Welcome to the fourth and final installment of The Weekly Reader’s CBJ 2009 playoff celebration. In case you missed them, be sure to check out the previous chapters:
Now it’s time to remember what we Blue Jacket fans waited eight long years to experience, a home playoff game…
Part IV: Home Ice
Far and away my crowning achievement as a CBJ fan is my attendance at the club’s very first home playoff game. There had been many great times at Nationwide before then — and some sorry ones, too, let’s not forget — but never had there been this much on the line. This was not an occasion to miss. My friends John, Morgan, Sam, and I got tickets the minute they went on sale. Those three guys are hockey mentors to me: excellent players and fans in addition to being great friends. The experience would be memorable as much for the camaraderie of the group as for the action on the ice.
We, of course, had to cover some major decision points in the days leading up to the game. Where would we do our pre-game dining and drinking? What would make for the wittiest in-arena sign? Would the rest of us want to be seen in public with Sam wearing his Red Wings jersey? We decided on: the delicious craft brew of Gordon Biersch; “Know MacLean, No Playoffs; No Maclean, Know Playoffs;” and yes, as long as he wasn’t all, you know, in our face about it. So over a delicious meal, we toasted mugs of frothy ale and scribbled out our clever signage with posterboard and a Sharpie. (Other submissions were deemed to be just as funny, but perhaps not “stadium appropriate” material…)
Those damn Wings really know how to harsh a guy’s buzz….am I right, folks??? Detroit would score in the opening and closing minutes of period one to build a 2-0 lead, then turn on a stifling defense to claim a 4-1 lead (highlights | summary). RJ Umberger, scorer of the Jackets’ first playoff goal in game one, would add the team’s first-ever home playoff goal in the third. But it was too little too late, as Columbus wouldn’t ever get closer than the 3-1 score at that point.
The fans who had entered the game bursting with excitement and the hope of a home playoff victory would leave with the dejected feeling of an 0-3 series defecit. But fortunately the fun didn’t end there entirely. The R-Bar was still packed and rocking after the game; and we even had the privilege of buying a beer for Kevin Schroeder, best known at Nationwide as the large fellow who paints his belly and dances shirtless on the jumbo-tron. Sam also had the good fortune of running into his childhood hero, Steve Yzerman, upon returning to the arena to collect his coat from the lost and found. Personally, I’m more impressed with Dancing Kev.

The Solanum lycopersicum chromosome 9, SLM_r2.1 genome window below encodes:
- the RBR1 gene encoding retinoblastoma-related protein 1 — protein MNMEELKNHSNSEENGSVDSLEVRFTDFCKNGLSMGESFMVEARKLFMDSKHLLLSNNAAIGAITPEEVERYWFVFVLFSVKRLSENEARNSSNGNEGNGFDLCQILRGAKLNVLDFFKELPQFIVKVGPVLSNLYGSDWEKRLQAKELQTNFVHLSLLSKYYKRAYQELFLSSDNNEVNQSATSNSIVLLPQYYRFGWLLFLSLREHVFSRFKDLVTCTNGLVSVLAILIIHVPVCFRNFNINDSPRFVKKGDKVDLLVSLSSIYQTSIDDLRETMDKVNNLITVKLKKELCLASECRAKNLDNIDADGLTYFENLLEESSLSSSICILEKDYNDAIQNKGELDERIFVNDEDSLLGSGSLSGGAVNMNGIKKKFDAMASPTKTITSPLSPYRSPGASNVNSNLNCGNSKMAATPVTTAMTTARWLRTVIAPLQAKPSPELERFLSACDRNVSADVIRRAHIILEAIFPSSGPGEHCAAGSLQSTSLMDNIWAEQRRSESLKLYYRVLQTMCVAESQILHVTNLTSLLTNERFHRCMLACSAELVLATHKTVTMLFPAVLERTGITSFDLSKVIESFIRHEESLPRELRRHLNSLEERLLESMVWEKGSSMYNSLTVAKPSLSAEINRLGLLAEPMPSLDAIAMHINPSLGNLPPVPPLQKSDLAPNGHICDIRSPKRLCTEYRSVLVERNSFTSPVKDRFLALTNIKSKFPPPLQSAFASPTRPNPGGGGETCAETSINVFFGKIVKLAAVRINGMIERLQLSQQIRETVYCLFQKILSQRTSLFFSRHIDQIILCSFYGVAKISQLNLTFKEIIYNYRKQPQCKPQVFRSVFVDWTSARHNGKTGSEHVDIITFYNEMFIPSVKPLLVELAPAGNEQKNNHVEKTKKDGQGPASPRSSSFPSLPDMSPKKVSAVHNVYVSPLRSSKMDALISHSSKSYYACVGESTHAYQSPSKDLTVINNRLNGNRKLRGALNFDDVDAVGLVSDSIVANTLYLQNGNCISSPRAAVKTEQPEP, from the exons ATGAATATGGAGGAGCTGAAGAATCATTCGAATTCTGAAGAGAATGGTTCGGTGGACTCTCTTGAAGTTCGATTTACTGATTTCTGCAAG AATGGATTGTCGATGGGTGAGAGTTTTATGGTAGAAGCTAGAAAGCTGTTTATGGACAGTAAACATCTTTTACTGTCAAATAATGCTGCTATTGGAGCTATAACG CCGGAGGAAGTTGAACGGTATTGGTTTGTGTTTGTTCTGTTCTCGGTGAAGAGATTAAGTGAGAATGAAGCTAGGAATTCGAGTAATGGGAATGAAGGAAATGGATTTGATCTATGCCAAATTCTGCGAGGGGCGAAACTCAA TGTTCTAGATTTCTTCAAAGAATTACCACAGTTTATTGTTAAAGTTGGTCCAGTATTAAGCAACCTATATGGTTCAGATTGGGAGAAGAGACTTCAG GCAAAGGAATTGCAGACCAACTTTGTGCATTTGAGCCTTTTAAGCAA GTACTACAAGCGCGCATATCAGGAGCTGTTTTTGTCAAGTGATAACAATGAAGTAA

In what was to be Columbus’ final game of the series and the 2009 season, game four was a microcosm of the Blue Jackets year: the passion of the fans and the toughness of the team, and the coming up short in the end.
Twice during game four — both times during the second period, in fact — the Jackets would come from a two-goal deficit to tie the game. The first time was off the stick of RJ Umberger — Do you ever find yourself wishing we had about 10 of him? — and the second was courtesy of Freddie Modin. The game would enter the third period tied 5-5, which is how it remained for most of that nail-biting stanza.
With barely a minute left in the game, the Jackets made the mistake that would ultimately cost them the series. A too many men on the ice penalty led to Detroit’s Johan Franzen scoring the game-winner with 0:46 remaining, as the Red Wings claimed a 6-5 victory (highlights | summary). In a period that epitomized the term “let them play,” the referees looked the other way and allowed the action to continue through some very physical play. This fact was so evident that Coach Ken Hitchcock quipped after the game that he “didn’t realize we were playing Manitoba Bay rules.” To lose such a hard-fought game on such a minute infraction was tough to swallow.
While I wasn’t able to attend that final game at Nationwide in 2009, it was, by all accounts, an amazing atmosphere. The fans stood and cheered for the duration, almost willing the team back into the game twice. But the effort from the crowd, like the effort from the team, wasn’t enough.
It sucks to lose. It sucks more to lose in the playoffs. And it sucks more to lose in the playoffs en route to being swept by the team you hate more than any other. On the bright side, it’s a feeling we Blue Jackets fans haven’t had to endure since.